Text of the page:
Article: Equipment finance fuels agriculture equipment acquisition

(Originally published in the Eastern Idaho Business Report)

With nearly 25,000 farms and ranches producing more than 185 different commodities statewide, agriculture is an important part of Idaho’s economic engine. In fact, according to the Idaho State Department of Agriculture, agriculture and food processing generate 21 percent of the state’s total economic output in sales.

Screen Shot 2017-03-25 at 8.47.08 PM.pngAlthough it’s widely known that agriculture is a big contributor to the state’s economy, agriculture producers must make near-constant investments in equipment, technology and other resources to maintain their operations. Many are interested in options that enable them to upgrade machinery or take advantage of advances in technology without a large outlay of cash.

For these farmers, ranchers and growers, equipment financing may be the answer. A variety of equipment financing tools are available to agriculture producers and food processors, including one designed specifically for single purpose agricultural structures such as potato storage, onion storage, grain storage and cold storage.

Types of financing

Some of the most frequently used equipment financing options for agriculture producers include:

• Loan financing
• Capital or operating lease
• Single purpose storage financing, which may be a loan or a lease 

Typically, a loan is the most popular equipment financing choice for those who can use the depreciation benefit and Idaho Investment Tax Credit, if applicable. If a producer does not need the depreciation benefit or doesn’t value the depreciation, then an equipment lease might be a better value because it offers a lower rate, improves cash flow and provides other benefits.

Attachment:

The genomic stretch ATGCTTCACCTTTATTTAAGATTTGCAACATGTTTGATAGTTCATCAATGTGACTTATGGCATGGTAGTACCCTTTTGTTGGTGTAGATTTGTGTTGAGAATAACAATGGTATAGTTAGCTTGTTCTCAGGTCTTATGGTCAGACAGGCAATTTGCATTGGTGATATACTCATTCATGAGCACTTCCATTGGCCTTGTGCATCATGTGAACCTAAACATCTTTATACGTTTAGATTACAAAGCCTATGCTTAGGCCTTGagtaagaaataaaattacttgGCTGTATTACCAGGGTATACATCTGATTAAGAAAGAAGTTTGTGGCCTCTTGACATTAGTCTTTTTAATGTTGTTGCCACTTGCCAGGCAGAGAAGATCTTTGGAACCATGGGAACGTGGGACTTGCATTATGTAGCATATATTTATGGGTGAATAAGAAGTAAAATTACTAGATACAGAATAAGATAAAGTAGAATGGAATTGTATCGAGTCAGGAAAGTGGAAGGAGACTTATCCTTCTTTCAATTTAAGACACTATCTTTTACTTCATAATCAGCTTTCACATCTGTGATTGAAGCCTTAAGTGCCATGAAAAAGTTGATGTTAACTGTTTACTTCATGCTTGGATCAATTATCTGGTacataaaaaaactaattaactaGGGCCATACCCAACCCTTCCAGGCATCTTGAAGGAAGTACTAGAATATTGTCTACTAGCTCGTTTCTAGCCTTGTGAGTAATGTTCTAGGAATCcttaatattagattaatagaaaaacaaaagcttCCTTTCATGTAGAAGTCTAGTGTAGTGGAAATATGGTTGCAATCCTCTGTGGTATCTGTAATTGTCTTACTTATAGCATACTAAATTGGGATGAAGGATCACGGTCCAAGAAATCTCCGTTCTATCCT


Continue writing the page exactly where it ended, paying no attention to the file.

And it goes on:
The two most common types of equipment leases are the capital lease and the operating lease. A capital lease, also known as a finance lease, offers the widest flexibility of term length, which can help keep payments low. Capital leases also provide a variety of tax benefits, including the ability to write off depreciation and interest expense for the acquired equipment on the grower’s P&L, and often, on income taxes. Capital leases can be structured with a variety of options at the end of the lease term. This can include purchasing the equipment for $1, or for a stated purchase amount. Some capital lease structures also allow for lease renewals, usually at a pre-determined price.

With an operating lease, the grower or food processor is able to deduct the entire lease payment on its P&L. 

An operating lease also provides significant cash flow benefits to the lessee because the lessor invests its own equity in the equipment or storage facility, which is known as taking a residual position. Operating leases also typically qualify as a tax lease – meaning the equipment leasing company utilizes the tax benefits associated with equipment depreciation, passing the savings on to the lessee in the form of lower monthly payments. This is especially helpful to growers and food processors who can’t take the depreciation themselves, often because they’ve maxed out their tax deductions or are trying to use up tax credits carried forward from prior years. At the end of an operating lease, the equipment or storage facility can be purchased, returned to the leasing company or the lease can be renewed.